This is even bigger than the Long Now Foundation's announcement of an iconified list of US land art.
Forget the architectures of ominous warning upon which I've been brooding, perpetual markers of a poisoned Yucca Mountain landscape. How about something more positive -- say a universe generator -- instead? An excerpt from an interview with the artist:
The nuclear waste buried beneath Yucca Mountain will be there for millennia, untouchable and lethal. Conceptual artist Jonathon Keats would put that time and radioactivity to use by turning the dump into a generator of new universes.
His plan is based on the laws of quantum physics, which state that each atomic particle exists in multiple states at once until observation fixes it in time and space. Keats, who recently built a temple of science to explore the implications of science-based religion, takes this literally.
In "Universes Unlimited," an exhibition opening today at the Modernism gallery in San Francisco, Keats unveils a do-it-yourself universe creation kit, on sale for just $20 and made from components bought on eBay — and, as he explains in a half-tongue-in-cheek letter to the Department of Energy, it could easily be scaled up to the dimensions of Yucca Mountain, dotting its 230 square miles with crystal towers glowing in a redemptive fount of creation.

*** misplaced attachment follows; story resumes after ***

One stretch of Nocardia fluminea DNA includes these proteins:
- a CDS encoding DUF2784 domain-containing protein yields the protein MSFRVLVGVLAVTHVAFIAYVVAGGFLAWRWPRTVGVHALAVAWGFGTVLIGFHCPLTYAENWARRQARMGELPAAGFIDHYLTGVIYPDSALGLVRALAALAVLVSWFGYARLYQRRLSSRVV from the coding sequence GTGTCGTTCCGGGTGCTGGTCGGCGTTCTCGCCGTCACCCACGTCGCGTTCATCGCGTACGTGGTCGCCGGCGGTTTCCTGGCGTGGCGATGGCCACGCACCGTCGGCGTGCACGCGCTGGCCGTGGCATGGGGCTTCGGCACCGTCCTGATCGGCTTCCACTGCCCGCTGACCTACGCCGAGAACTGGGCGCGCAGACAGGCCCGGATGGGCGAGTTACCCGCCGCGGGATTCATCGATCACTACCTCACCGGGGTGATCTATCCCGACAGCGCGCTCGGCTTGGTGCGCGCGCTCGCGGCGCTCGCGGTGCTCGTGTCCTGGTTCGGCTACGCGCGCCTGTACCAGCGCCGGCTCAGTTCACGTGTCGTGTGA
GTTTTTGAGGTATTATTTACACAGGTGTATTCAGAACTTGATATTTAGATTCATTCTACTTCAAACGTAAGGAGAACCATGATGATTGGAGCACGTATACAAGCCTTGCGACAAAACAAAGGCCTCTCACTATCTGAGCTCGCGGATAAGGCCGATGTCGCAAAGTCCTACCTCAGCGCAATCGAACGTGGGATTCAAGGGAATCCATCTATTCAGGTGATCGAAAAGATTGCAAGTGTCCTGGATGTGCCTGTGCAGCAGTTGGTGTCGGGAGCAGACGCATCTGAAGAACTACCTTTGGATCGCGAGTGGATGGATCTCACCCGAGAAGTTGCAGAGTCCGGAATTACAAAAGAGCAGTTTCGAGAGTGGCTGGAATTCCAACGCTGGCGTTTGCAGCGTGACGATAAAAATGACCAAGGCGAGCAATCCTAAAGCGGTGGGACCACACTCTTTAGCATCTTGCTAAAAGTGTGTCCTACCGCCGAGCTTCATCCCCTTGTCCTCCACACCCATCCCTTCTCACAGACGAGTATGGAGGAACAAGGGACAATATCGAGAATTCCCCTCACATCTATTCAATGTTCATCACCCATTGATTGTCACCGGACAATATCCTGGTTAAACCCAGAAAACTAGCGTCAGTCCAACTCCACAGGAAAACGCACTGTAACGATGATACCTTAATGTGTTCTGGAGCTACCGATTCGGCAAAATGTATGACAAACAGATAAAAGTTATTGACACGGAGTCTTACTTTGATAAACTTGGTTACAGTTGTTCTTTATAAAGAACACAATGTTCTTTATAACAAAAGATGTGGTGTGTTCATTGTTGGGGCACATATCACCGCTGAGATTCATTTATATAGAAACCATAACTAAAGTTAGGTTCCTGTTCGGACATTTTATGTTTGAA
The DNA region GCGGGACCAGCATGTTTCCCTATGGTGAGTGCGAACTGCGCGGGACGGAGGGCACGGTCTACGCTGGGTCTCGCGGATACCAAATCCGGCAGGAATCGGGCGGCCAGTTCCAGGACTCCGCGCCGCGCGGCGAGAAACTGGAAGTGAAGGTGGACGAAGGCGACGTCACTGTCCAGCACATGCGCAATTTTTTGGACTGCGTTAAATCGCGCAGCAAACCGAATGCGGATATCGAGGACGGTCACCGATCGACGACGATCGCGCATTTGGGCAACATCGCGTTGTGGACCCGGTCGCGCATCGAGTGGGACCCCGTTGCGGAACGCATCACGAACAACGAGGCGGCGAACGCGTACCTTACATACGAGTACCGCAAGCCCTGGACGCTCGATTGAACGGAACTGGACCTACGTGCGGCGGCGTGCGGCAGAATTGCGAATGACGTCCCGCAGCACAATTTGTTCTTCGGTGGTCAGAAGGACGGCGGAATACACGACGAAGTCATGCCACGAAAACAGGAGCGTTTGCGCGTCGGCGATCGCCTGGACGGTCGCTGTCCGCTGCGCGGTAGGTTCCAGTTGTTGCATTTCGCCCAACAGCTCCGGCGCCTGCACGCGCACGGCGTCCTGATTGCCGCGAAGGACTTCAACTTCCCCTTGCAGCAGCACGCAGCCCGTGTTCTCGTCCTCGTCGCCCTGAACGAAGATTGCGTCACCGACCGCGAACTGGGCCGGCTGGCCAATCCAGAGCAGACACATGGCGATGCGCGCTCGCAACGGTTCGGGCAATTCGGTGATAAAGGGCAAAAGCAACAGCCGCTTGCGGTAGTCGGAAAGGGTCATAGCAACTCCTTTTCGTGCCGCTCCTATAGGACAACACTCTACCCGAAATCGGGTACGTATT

After all, if the pebbles of depleted uranium-enriched glass in his DIY kit produce an estimated 200 universes a minute, the mind boggles at what 77,000 tons of highly radioactive waste could generate
[The rest at Wired, via the always brilliant Bioephemera -- which Wednesday featured one of my favorite pieces of DC accidental art]
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